This study examines the nature of reading in academic environments and suggests ways for a more appropriate assessment of it. Research studies show that reading in academic settings is a complex knowledge management process in which information is selected, combined and organised from not a single, isolated text but from multiple information sources. This study initially gathered evidence from students studying at a British university on their perceived and observed reading purposes and processes in three studies; a large scale questionnaire, longitudinal reading diary study and finally individual interviews in order both to establish whether the prominent reading skills used by them were as put forth in the studies on academic reading, and to examine in detail the actual cognitive processes (reading operations) used in reading for academic purposes. The study draws on the reading theories that explain reading comprehension and focuses specifically on different levels of careful reading such as sentence, text and multiple texts in order to explicate that increasingly more complex cognitive processes explain higher levels of reading comprehension. Building on the findings from the three initial studies, it is suggested that reading tests of English for Academic Purposes (EAP) should involve not only local level comprehension questions but also reading tasks at text and multiple texts levels. For this aim, taking the Khalifa and Weir (2009) framework as the basis, cognitive processes extracted from the theories defining each level of reading, and contextual features extracted through the analysis of university course books were combined to form the test specifications for each level of careful reading and sample tests assessing careful reading at sentence, text and intertextuallevels were designed. Statistical findings confirmed the differential nature of the three levels of careful reading; however, the expected difficulty continuum could not be observed among the tests. Possible reasons underlying this are discussed, suggestions on reading tasks that might operationalise text level reading more efficiently and intertextual level reading more extensively are made and additional components of intertextual reading are offered for the Khalifa and Weir (2009) reading framework. The implications of the findings for the teaching and assessment of English for Academic Purposes are also discussed.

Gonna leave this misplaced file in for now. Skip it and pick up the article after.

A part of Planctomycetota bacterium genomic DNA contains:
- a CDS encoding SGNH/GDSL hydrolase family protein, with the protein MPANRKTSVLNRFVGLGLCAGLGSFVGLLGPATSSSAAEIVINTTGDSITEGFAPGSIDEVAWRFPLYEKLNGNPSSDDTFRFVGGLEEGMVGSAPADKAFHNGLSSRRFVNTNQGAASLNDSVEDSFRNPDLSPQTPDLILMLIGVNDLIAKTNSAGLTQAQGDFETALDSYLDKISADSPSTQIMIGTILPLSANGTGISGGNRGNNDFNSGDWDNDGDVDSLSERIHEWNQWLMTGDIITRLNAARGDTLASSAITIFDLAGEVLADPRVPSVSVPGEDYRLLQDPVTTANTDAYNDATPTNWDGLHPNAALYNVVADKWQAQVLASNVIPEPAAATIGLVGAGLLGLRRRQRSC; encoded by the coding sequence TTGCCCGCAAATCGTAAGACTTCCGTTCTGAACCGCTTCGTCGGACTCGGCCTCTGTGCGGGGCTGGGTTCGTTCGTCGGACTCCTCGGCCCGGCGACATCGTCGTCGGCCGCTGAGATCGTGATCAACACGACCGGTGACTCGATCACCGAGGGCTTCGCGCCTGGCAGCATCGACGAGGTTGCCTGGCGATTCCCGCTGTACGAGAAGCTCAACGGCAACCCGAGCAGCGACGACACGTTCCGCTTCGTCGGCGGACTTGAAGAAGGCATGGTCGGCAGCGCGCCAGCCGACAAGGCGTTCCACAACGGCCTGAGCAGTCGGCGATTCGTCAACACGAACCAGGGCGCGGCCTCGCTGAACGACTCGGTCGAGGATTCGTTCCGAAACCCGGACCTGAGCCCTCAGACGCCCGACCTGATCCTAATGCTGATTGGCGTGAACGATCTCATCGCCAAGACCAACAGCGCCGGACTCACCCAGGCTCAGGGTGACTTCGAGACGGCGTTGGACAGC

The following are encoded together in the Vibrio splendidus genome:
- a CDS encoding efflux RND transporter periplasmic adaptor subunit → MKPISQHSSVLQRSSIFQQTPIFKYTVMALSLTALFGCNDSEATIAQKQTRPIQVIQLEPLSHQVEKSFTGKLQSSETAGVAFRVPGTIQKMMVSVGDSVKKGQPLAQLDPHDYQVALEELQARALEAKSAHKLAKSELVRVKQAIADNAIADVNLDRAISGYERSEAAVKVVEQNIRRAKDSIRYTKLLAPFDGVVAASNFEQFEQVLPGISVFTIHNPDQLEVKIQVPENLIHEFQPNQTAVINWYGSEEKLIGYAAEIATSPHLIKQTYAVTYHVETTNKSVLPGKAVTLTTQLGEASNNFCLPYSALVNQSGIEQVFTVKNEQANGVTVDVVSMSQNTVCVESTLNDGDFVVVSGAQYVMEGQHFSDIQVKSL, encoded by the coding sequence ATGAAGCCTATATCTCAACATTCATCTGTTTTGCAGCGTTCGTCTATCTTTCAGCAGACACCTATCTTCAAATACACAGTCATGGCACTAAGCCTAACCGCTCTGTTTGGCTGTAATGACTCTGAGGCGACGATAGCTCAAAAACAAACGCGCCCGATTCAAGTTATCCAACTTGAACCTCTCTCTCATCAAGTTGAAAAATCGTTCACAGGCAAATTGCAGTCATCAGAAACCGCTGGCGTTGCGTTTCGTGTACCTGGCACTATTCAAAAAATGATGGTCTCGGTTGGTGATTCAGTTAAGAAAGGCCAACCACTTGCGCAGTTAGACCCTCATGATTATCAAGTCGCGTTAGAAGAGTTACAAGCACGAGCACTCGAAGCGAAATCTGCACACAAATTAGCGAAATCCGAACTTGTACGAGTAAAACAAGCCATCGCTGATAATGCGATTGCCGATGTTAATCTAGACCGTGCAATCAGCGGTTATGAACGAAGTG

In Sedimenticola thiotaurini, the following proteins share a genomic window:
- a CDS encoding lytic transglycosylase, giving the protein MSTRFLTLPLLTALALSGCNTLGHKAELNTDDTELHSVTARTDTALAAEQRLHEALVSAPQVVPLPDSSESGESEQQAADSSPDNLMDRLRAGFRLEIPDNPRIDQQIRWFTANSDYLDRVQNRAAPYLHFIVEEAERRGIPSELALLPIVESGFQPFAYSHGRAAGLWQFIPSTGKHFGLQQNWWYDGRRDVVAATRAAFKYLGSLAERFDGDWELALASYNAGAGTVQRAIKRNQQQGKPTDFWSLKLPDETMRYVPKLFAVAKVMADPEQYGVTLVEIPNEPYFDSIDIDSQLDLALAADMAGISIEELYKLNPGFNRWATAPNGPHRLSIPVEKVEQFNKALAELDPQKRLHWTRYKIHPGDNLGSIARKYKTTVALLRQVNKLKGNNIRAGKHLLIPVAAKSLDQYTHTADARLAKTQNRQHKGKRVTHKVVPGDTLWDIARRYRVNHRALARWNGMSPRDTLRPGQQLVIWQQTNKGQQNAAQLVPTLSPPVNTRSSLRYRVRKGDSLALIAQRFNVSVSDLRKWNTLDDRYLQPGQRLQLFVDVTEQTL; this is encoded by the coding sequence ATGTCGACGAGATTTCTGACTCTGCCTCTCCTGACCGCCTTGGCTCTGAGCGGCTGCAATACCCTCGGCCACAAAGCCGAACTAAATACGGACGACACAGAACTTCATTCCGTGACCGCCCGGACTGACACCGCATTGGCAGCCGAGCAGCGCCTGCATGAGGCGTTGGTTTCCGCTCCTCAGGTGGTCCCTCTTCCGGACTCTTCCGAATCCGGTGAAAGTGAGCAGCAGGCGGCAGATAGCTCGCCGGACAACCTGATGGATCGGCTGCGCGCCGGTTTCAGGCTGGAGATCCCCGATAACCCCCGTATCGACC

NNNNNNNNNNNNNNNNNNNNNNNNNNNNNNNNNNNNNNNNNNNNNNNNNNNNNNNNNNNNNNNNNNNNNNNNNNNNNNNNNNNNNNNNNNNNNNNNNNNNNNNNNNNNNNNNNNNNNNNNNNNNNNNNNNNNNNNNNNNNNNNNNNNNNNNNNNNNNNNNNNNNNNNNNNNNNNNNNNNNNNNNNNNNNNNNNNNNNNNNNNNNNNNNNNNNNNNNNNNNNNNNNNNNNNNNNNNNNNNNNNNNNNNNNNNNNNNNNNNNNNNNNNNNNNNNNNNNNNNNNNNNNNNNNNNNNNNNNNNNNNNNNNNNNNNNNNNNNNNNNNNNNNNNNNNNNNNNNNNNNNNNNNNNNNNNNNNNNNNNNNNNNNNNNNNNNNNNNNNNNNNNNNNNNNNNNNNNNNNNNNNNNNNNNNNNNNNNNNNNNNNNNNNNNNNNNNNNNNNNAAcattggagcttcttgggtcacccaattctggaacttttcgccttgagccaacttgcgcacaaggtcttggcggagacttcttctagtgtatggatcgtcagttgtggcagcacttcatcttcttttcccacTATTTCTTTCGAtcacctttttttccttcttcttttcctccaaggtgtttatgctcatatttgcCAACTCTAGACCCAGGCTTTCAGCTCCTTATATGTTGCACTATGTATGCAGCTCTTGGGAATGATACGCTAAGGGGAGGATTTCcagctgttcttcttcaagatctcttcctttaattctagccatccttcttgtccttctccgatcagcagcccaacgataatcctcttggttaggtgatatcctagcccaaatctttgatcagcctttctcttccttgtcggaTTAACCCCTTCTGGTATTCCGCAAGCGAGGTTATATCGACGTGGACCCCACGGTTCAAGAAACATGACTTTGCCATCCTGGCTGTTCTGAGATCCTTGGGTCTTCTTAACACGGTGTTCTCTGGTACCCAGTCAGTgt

• Occupational socialisation and the subjective warrant of physical education teachers